In order to verify my tentative conclusion I will use the top section of the ORION, mounted on a stand, as a "small" center speaker. I do not see a need for a full-range or "large" center speaker, since the frequency range above 100 Hz is all that is needed to establish directional cues in this playback situation. In my room the center speaker will only be placed in position, when I actually listen to a SACD or DVD-A recording, since I have no esthetically satisfactory solution for a permanent center speaker. My current surround channel speakers appear to perform adequately for the type of music I listen to.  

My center speaker prototype uses ORION midrange and tweeter channel electronics, except that the 120 Hz highpass filters and midrange delay circuits are bypassed. The DPR 1001 is set up for a "Small" center speaker. The cabinet dimensions follow the drawings in the ORION documentation, except that the dress panel is lengthened for cosmetic reasons. I decided not to build a fully finished unit before finding out whether I would keep a center speaker. 

I have now spent a good amount of time listening with and without the center speaker. Actually, this speaker blends in its tonality so well with left and right speakers that I often had to walk right up to it in order to tell whether it was on or off. My conclusions after listening are not completely what I expected. 
First, the one time where the center speaker was of benefit occurred during the Mahler Symphony #4 recording of the San Francisco Symphony. The words sung by the soprano in Davies Symphony Hall were slightly better to understand. 
Secondly, recordings that did not use a center channel (Chesky) were not recognizable as such. Only by touching the speaker cone did it become apparent that I was listening to a phantom center. 
Third, switching between actual and phantom center on recordings that used the center channel did not produce significant audible differences. If anything, I preferred the phantom center and the associated smoothness of soundstage spread.  
Fourth, the side speakers should have some bass output and not be "Small". The sense of acoustic space and ambience depends strongly on the frequency range below 500 Hz. I used two of my surround speakers on each side in "Large" mode to keep distortion low. The distortion became noticeable on large choral pieces. 
    At this point I am not convinced that a center speaker in my system is worth it, even if it is placed out of sight most of the time. Sitting in front of such speaker is visually highly distractive and its benefit for multi-channel sound is marginal, given the satisfying sound stage that is set up by the ORION.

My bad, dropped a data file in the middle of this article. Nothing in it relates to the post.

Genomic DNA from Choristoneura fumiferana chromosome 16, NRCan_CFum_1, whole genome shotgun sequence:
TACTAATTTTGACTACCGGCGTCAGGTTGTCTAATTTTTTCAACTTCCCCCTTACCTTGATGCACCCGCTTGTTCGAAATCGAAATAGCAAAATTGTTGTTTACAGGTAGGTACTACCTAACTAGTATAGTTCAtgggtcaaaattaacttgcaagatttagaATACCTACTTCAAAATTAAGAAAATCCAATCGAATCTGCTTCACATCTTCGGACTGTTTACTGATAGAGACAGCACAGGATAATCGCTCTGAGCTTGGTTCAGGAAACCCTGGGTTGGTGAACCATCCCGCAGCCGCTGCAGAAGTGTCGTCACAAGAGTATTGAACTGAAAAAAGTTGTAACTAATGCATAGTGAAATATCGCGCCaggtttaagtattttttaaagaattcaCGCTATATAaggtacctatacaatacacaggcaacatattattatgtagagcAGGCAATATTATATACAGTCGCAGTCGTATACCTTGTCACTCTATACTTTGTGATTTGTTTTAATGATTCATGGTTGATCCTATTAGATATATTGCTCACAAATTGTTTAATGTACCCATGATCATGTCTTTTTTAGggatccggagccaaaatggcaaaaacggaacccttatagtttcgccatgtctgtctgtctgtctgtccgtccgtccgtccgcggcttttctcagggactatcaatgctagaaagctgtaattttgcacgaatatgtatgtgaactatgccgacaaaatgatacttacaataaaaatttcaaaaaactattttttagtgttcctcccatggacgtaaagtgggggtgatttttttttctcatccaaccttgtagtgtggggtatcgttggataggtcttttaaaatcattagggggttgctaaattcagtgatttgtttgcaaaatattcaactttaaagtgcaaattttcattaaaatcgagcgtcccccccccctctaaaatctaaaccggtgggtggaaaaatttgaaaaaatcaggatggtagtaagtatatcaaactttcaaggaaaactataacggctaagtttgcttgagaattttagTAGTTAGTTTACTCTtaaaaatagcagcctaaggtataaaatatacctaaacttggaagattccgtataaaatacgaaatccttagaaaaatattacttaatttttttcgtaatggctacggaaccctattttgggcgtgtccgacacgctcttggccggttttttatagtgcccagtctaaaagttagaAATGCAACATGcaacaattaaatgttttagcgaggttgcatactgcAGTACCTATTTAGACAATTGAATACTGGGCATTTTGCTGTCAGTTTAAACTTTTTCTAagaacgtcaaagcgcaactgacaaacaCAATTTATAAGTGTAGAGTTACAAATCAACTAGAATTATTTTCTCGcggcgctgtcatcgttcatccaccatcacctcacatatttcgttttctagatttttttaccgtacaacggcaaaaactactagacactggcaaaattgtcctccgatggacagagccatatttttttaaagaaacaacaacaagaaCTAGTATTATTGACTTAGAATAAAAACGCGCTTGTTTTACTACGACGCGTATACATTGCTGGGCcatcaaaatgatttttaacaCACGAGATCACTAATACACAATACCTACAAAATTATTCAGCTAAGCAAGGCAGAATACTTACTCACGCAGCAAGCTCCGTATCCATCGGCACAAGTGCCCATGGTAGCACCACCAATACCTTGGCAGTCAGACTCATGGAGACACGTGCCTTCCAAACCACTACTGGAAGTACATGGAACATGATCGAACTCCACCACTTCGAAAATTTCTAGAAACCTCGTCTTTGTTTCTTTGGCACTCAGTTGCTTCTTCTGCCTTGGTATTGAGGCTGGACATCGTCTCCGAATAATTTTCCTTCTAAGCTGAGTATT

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4 - A few SACD and their need for a center speaker 

A number of people wrote to me about the reissue of RCA Red Seal Living Stereo recordings in SACD format and the necessity of a center channel speaker for playback. A number of the original recordings were made with 3-track analog tape equipment for playback over left, center and right front speakers. They were mixed down to two channels for LP issue and contained some wonderful classical music performances. Today the original, unprocessed three tracks of these historical recordings can be heard via SACD. 

I bought three of the ten available SACD:
1 - Chopin: Ballades and Scherzos, Arthur Rubinstein
2 - Mussorgsky: Pictures at an Exhibition, Fritz Reiner, CSO
3 - Tchaikovsky: Piano Concerto #1, Rachmaninoff: Piano Concerto #2, Van Cliburn

The following are first impressions and observations from comparing playback of the 3-channel recording to the 2-channel CD down-mix which is also on the SACD. I used the center speaker that is described above and which was entered into the AV receiver setup as 'Small' for bass management.

1 - The CD tracks are superb on the 'Rubinstein'. I had listened to them several times and weeks had gone by before I finally took the center speaker out of the garage and set it up again. Well, the SACD and its center channel added a real sense of solidity and body to the piano. Definitely worthwhile. This motivated me to find more of the RCA recordings and I got discs 2 and 3 from the local record store.

2 - The recording quality of the 'Pictures' is far below the 'Rubinstein'. I have not listened to the whole piece. It did not promise to be enjoyable. Track 7, for example, has horrendous modulation distortion. I moved on to disc 3 with trepidation.

3 - The 'Tchaikosky' immediately struck me as a clean, natural recording and curiously I switched to the 'Rachmaninoff', which is my wife's favorite music, thinking that I could give her a demo she would enjoy. I was surprised about the difference in sound stage. The three microphones must have been very widely spaced. The string sound is quite unnatural. On the CD cut the phantom image of the piano is swimming in space. The center speaker locks it in place and anchors the sound stage on the SACD cut. I suspect the weakness in image stability is due to small amounts of wow and flutter from the analog tape recorder. On such recordings a center speaker stabilizes the image, but also tends to draw the center stage unto itself, rather than leaving it behind the speaker. Preferably I listen with my eyes closed in order not to get my sonic mental image distorted by the visual presence of the speakers.